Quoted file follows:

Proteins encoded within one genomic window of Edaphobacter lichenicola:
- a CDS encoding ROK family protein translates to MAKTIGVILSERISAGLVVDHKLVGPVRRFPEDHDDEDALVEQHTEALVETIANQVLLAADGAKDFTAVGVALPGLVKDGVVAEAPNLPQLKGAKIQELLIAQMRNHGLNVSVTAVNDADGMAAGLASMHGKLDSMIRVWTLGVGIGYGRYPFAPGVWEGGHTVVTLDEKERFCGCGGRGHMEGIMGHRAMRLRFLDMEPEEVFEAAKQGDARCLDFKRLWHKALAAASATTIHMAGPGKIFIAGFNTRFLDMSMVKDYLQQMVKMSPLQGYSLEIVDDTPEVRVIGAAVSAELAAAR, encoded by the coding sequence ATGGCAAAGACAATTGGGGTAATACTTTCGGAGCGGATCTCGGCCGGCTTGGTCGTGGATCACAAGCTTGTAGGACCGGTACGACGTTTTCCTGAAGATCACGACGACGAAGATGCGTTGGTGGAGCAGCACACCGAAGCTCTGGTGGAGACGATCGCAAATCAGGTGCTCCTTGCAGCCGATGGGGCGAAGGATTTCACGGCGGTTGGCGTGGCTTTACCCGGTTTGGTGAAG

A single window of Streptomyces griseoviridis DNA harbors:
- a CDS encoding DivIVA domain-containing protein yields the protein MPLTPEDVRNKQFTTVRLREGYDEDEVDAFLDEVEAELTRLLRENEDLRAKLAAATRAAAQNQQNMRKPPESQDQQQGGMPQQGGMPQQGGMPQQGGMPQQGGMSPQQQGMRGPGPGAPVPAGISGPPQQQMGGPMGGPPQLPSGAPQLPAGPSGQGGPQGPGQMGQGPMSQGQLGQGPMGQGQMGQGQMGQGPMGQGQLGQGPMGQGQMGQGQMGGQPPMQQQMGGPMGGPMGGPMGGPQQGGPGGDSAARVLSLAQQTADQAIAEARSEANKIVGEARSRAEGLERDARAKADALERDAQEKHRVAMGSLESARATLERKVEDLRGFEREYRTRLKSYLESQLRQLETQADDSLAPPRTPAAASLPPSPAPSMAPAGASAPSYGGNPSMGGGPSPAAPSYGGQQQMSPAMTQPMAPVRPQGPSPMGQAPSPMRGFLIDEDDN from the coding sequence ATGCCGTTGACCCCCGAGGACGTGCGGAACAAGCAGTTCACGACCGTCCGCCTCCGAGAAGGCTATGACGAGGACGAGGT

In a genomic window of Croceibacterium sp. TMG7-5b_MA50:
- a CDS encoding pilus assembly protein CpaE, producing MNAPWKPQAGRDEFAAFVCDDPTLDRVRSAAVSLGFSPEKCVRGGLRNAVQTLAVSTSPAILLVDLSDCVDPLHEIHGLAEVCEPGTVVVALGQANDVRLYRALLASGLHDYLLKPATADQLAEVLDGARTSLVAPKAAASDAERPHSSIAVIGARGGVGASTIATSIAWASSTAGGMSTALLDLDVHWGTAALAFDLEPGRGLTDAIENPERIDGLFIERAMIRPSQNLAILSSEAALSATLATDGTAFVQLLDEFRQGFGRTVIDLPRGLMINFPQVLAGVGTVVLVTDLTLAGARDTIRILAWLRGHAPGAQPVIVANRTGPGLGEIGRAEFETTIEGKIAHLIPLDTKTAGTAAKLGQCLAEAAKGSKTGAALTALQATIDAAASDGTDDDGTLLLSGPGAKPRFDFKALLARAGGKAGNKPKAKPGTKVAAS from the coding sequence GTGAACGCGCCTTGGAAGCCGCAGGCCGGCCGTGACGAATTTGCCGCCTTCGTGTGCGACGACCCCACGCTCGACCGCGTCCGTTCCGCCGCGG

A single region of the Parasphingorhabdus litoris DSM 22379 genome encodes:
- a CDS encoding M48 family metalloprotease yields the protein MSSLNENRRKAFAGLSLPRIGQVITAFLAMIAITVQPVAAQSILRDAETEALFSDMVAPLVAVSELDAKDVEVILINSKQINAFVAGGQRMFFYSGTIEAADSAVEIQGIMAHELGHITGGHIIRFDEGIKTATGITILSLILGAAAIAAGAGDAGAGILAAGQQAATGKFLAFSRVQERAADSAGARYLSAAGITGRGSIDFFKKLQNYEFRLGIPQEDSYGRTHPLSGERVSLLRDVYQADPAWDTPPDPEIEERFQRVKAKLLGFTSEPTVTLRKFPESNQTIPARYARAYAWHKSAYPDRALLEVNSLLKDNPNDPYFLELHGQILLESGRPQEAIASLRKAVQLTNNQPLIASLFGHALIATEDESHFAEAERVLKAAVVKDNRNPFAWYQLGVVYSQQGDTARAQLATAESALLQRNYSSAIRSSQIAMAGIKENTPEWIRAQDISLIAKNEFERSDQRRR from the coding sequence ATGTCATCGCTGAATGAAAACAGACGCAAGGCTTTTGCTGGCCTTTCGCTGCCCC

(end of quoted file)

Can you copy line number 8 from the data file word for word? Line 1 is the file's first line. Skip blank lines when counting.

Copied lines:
- a CDS encoding M48 family metalloprotease yields the protein MSSLNENRRKAFAGLSLPRIGQVITAFLAMIAITVQPVAAQSILRDAETEALFSDMVAPLVAVSELDAKDVEVILINSKQINAFVAGGQRMFFYSGTIEAADSAVEIQGIMAHELGHITGGHIIRFDEGIKTATGITILSLILGAAAIAAGAGDAGAGILAAGQQAATGKFLAFSRVQERAADSAGARYLSAAGITGRGSIDFFKKLQNYEFRLGIPQEDSYGRTHPLSGERVSLLRDVYQADPAWDTPPDPEIEERFQRVKAKLLGFTSEPTVTLRKFPESNQTIPARYARAYAWHKSAYPDRALLEVNSLLKDNPNDPYFLELHGQILLESGRPQEAIASLRKAVQLTNNQPLIASLFGHALIATEDESHFAEAERVLKAAVVKDNRNPFAWYQLGVVYSQQGDTARAQLATAESALLQRNYSSAIRSSQIAMAGIKENTPEWIRAQDISLIAKNEFERSDQRRR from the coding sequence ATGTCATCGCTGAATGAAAACAGACGCAAGGCTTTTGCTGGCCTTTCGCTGCCCC